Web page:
Text: Hebrews 2:9-18
Without Christ, Christmas is just another secular holiday. The world seems to see Christmas solely for gift-giving, shared fellowship, family bonding, and romantic holidates. It is true that even Spurgeon encouraged Christians to celebrate more than celebrate less. However, every time we take out Christ in Christmas, it diminishes the real purpose of the day.
Suffering: Despite this presence of suffering, God calls us to trust in Him, be faithful just as how Job was, and continue to walk wisely and righteously. God promises that He will be with His people, never leave them, and help them by the Spirit’s comfort and protection. By God’s grace in Christ, we long for the eschatological coming of the kingdom of God where pain and suffering are no longer existing.
Forgiveness and Reconciliation: The vast meaning of the term “forgive” is rich. It pertains to covering up, to pardon, to be merciful, to send away or take away, and more. This forgiveness does not only secure redemption but also transforms the heart of a person to pursue godliness. The author proposes that this divine forgiveness is not limited to vertical reconciliation: God and humanity, but also horizontally: believers and community.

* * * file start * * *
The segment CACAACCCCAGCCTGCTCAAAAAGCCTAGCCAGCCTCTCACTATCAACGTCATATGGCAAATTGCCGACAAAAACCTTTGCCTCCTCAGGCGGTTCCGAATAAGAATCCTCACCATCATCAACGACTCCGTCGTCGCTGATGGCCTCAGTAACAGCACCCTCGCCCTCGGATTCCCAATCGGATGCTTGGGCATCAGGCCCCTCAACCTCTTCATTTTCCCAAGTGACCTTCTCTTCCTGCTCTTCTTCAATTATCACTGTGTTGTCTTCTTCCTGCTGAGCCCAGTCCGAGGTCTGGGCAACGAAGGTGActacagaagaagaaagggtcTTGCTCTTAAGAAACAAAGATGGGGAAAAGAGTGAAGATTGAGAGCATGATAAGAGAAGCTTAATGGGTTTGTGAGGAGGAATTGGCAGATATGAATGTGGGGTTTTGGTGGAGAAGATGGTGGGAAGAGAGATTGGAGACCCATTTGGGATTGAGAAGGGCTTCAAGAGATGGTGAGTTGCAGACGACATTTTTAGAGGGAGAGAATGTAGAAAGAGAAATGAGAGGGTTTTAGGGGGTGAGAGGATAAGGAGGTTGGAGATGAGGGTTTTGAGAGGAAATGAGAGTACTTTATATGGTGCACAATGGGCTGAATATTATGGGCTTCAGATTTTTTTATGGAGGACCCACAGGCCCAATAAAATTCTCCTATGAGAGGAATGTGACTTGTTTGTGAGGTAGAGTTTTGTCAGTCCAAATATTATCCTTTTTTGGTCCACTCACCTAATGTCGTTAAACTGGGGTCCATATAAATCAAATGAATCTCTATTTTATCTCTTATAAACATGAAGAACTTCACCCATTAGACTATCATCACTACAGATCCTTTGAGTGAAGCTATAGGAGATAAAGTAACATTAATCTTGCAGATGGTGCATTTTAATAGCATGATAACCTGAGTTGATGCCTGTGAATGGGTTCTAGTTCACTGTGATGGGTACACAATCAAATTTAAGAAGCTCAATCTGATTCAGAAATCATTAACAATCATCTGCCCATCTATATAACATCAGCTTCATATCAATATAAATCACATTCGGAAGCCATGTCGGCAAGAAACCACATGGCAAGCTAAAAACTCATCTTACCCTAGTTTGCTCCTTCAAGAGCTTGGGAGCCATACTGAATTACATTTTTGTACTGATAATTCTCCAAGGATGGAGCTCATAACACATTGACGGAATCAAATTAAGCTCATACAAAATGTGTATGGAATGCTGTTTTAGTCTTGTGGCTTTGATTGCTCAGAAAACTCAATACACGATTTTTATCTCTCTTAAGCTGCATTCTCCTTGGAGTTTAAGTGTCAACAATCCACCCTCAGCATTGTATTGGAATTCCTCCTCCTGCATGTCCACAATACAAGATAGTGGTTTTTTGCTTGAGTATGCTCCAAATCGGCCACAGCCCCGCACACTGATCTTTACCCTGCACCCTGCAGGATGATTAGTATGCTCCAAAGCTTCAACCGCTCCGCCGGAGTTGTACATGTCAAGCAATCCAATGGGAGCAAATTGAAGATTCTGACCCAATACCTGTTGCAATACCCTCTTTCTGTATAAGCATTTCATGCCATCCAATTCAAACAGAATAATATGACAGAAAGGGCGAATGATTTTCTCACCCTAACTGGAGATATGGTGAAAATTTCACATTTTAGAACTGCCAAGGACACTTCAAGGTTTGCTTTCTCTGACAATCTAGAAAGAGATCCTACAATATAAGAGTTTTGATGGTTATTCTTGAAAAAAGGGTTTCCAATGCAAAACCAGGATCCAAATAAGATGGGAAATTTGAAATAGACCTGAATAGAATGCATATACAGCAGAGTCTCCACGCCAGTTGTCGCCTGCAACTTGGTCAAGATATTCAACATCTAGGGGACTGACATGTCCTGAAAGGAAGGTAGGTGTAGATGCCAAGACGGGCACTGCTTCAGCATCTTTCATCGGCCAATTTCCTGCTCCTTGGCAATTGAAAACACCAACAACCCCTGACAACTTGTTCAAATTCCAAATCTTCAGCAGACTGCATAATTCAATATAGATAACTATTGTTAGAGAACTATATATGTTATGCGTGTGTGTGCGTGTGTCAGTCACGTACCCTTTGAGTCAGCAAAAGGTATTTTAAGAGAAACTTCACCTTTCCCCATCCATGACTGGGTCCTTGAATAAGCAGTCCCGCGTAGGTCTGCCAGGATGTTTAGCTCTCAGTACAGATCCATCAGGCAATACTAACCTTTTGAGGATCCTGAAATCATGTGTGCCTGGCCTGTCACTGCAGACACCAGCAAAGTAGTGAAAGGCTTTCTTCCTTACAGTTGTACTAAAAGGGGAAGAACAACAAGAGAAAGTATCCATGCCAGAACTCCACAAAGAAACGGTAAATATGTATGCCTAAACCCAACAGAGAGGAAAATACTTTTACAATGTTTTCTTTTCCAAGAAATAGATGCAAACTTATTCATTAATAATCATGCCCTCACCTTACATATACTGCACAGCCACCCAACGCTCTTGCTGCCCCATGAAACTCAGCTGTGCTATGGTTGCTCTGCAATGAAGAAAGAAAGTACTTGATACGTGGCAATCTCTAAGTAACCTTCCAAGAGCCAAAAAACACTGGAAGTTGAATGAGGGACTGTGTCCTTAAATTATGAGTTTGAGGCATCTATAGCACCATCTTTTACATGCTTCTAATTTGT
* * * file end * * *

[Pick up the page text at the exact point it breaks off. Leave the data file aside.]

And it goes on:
Assurance: God has been in the business of assuring His elect. Still, in the Old Testament God’s promises, encountering His people, and showing signs and wonders was His way to assure His covenantal relationship with Israel. It is understood both in the OT and the NT as God’s gift. A reflection of His grace to demonstrate the certainty of one’s faith. It is best understood as God’s act of letting His children be confident, have peace of mind, and rest in Christ by the Spirit.
At the end of the day, the real reason for Christmas is Christ—the Second Person of the Trinity—preexistent, eternal, and Lord, willingly chose to become fully human, in order to save humanity from the wretchedness of their sin. That is why we celebrate Christmas; it brings us, Hope. Once again, Christmas is a story of second chances, anyone can be whole again. Anyone has the opportunity to be redeemed from their sin. Christmas is an act of grace.
The Christ of Christmas is not just the Savior of the Ancient past, but still the Redeemer and Lord of this present generation. Hope is a person, indeed.
Ptr. John Paul Arceno
UCBC New Jersey
December 26, 2021
This section is an excerpt only; download the full manuscript here.